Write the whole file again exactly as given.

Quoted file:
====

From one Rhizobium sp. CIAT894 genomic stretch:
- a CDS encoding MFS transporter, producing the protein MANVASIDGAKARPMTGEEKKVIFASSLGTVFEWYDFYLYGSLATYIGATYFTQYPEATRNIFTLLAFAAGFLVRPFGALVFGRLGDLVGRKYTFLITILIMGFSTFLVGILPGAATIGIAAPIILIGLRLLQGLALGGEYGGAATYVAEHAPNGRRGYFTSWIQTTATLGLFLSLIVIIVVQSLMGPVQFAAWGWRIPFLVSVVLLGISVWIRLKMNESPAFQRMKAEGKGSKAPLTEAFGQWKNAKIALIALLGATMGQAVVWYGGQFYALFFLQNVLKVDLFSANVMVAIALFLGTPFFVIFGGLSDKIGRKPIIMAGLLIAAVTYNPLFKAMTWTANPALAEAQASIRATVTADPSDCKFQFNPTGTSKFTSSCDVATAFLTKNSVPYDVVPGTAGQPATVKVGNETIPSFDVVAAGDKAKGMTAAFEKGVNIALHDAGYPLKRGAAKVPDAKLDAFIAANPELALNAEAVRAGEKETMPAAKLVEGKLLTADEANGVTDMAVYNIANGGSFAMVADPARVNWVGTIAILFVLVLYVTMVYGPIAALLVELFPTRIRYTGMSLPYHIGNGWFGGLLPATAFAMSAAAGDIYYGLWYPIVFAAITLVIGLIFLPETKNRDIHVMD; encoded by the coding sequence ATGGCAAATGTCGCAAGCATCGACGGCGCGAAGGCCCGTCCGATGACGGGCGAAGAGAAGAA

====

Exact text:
From one Rhizobium sp. CIAT894 genomic stretch:
- a CDS encoding MFS transporter, producing the protein MANVASIDGAKARPMTGEEKKVIFASSLGTVFEWYDFYLYGSLATYIGATYFTQYPEATRNIFTLLAFAAGFLVRPFGALVFGRLGDLVGRKYTFLITILIMGFSTFLVGILPGAATIGIAAPIILIGLRLLQGLALGGEYGGAATYVAEHAPNGRRGYFTSWIQTTATLGLFLSLIVIIVVQSLMGPVQFAAWGWRIPFLVSVVLLGISVWIRLKMNESPAFQRMKAEGKGSKAPLTEAFGQWKNAKIALIALLGATMGQAVVWYGGQFYALFFLQNVLKVDLFSANVMVAIALFLGTPFFVIFGGLSDKIGRKPIIMAGLLIAAVTYNPLFKAMTWTANPALAEAQASIRATVTADPSDCKFQFNPTGTSKFTSSCDVATAFLTKNSVPYDVVPGTAGQPATVKVGNETIPSFDVVAAGDKAKGMTAAFEKGVNIALHDAGYPLKRGAAKVPDAKLDAFIAANPELALNAEAVRAGEKETMPAAKLVEGKLLTADEANGVTDMAVYNIANGGSFAMVADPARVNWVGTIAILFVLVLYVTMVYGPIAALLVELFPTRIRYTGMSLPYHIGNGWFGGLLPATAFAMSAAAGDIYYGLWYPIVFAAITLVIGLIFLPETKNRDIHVMD; encoded by the coding sequence ATGGCAAATGTCGCAAGCATCGACGGCGCGAAGGCCCGTCCGATGACGGGCGAAGAGAAGAA